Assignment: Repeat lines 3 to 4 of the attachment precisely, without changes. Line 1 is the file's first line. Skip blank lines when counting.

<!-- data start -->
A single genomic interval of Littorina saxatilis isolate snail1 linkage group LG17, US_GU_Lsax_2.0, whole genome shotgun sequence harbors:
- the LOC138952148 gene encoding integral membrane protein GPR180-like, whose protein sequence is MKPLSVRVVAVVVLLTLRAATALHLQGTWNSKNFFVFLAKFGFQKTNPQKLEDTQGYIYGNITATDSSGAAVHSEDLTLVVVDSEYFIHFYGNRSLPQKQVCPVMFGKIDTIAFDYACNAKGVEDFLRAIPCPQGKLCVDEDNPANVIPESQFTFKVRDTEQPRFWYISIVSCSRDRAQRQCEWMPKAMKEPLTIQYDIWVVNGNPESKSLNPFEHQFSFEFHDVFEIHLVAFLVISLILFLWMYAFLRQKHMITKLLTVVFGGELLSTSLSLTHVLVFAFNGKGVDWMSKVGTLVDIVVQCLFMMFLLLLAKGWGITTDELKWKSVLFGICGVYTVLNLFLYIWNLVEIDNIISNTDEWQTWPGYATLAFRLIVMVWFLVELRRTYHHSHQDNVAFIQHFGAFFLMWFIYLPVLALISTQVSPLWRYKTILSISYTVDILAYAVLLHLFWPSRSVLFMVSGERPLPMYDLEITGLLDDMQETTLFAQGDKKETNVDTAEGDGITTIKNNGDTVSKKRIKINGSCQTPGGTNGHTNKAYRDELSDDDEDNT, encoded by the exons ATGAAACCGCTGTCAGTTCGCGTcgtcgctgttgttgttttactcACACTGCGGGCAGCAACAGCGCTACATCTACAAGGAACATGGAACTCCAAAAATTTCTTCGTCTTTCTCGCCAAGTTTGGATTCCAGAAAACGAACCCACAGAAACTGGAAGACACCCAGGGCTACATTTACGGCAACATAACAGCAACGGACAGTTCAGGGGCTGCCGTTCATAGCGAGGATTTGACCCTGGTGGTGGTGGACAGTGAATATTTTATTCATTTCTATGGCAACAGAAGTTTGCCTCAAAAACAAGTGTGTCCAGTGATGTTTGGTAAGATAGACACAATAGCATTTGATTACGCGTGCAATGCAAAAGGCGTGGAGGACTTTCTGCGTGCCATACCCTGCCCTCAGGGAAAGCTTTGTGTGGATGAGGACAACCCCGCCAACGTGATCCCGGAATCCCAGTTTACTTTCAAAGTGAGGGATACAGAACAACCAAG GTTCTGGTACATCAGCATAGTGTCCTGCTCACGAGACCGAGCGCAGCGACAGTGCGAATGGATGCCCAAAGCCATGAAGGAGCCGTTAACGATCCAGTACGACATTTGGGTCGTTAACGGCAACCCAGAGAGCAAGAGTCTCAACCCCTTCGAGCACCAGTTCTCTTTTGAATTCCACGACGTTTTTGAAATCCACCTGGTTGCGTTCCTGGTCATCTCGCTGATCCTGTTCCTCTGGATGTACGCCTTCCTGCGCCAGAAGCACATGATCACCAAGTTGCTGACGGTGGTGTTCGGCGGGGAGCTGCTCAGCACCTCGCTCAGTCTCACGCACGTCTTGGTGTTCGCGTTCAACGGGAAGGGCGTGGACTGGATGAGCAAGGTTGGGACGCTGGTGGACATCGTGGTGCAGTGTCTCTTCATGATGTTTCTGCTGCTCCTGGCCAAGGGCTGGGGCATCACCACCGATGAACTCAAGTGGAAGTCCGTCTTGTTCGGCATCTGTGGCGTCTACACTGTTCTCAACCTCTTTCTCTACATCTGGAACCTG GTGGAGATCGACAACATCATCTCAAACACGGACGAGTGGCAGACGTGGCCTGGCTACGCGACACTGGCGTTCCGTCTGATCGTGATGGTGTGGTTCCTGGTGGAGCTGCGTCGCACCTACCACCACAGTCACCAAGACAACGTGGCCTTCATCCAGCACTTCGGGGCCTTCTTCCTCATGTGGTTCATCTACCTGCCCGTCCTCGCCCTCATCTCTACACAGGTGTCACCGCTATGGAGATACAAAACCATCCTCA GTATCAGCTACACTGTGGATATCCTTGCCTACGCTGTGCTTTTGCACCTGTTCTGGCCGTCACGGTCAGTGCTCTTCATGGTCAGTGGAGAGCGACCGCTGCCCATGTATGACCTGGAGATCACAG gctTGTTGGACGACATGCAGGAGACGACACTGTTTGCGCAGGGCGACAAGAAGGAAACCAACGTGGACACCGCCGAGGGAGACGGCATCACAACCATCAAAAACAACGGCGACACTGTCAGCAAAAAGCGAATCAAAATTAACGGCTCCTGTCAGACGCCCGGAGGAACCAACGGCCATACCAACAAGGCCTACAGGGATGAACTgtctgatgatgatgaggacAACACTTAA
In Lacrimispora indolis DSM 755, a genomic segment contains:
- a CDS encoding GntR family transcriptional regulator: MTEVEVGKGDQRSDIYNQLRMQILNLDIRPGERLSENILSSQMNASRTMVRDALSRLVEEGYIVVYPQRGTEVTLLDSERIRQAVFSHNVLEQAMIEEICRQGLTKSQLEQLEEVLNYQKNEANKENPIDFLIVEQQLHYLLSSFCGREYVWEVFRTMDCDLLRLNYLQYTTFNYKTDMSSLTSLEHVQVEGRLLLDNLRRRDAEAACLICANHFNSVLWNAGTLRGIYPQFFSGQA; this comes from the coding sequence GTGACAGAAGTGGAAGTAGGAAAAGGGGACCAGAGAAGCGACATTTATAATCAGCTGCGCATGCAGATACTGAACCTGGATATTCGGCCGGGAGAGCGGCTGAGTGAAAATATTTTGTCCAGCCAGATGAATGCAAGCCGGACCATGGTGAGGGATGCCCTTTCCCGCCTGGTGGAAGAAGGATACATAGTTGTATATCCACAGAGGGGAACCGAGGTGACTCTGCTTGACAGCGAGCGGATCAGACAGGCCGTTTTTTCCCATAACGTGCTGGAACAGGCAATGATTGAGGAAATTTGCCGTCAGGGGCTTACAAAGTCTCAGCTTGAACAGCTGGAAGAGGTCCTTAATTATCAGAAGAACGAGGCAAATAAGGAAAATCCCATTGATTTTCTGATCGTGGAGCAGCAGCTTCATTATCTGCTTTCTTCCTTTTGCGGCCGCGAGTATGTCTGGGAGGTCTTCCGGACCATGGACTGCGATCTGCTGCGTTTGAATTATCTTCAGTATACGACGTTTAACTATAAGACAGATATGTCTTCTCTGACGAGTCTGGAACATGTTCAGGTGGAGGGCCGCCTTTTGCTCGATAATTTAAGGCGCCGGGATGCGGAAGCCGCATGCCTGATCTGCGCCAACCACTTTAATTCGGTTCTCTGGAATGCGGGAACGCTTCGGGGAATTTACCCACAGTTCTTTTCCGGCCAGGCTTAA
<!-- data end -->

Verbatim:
In Lacrimispora indolis DSM 755, a genomic segment contains:
- a CDS encoding GntR family transcriptional regulator: MTEVEVGKGDQRSDIYNQLRMQILNLDIRPGERLSENILSSQMNASRTMVRDALSRLVEEGYIVVYPQRGTEVTLLDSERIRQAVFSHNVLEQAMIEEICRQGLTKSQLEQLEEVLNYQKNEANKENPIDFLIVEQQLHYLLSSFCGREYVWEVFRTMDCDLLRLNYLQYTTFNYKTDMSSLTSLEHVQVEGRLLLDNLRRRDAEAACLICANHFNSVLWNAGTLRGIYPQFFSGQA; this comes from the coding sequence GTGACAGAAGTGGAAGTAGGAAAAGGGGACCAGAGAAGCGACATTTATAATCAGCTGCGCATGCAGATACTGAACCTGGATATTCGGCCGGGAGAGCGGCTGAGTGAAAATATTTTGTCCAGCCAGATGAATGCAAGCCGGACCATGGTGAGGGATGCCCTTTCCCGCCTGGTGGAAGAAGGATACATAGTTGTATATCCACAGAGGGGAACCGAGGTGACTCTGCTTGACAGCGAGCGGATCAGACAGGCCGTTTTTTCCCATAACGTGCTGGAACAGGCAATGATTGAGGAAATTTGCCGTCAGGGGCTTACAAAGTCTCAGCTTGAACAGCTGGAAGAGGTCCTTAATTATCAGAAGAACGAGGCAAATAAGGAAAATCCCATTGATTTTCTGATCGTGGAGCAGCAGCTTCATTATCTGCTTTCTTCCTTTTGCGGCCGCGAGTATGTCTGGGAGGTCTTCCGGACCATGGACTGCGATCTGCTGCGTTTGAATTATCTTCAGTATACGACGTTTAACTATAAGACAGATATGTCTTCTCTGACGAGTCTGGAACATGTTCAGGTGGAGGGCCGCCTTTTGCTCGATAATTTAAGGCGCCGGGATGCGGAAGCCGCATGCCTGATCTGCGCCAACCACTTTAATTCGGTTCTCTGGAATGCGGGAACGCTTCGGGGAATTTACCCACAGTTCTTTTCCGGCCAGGCTTAA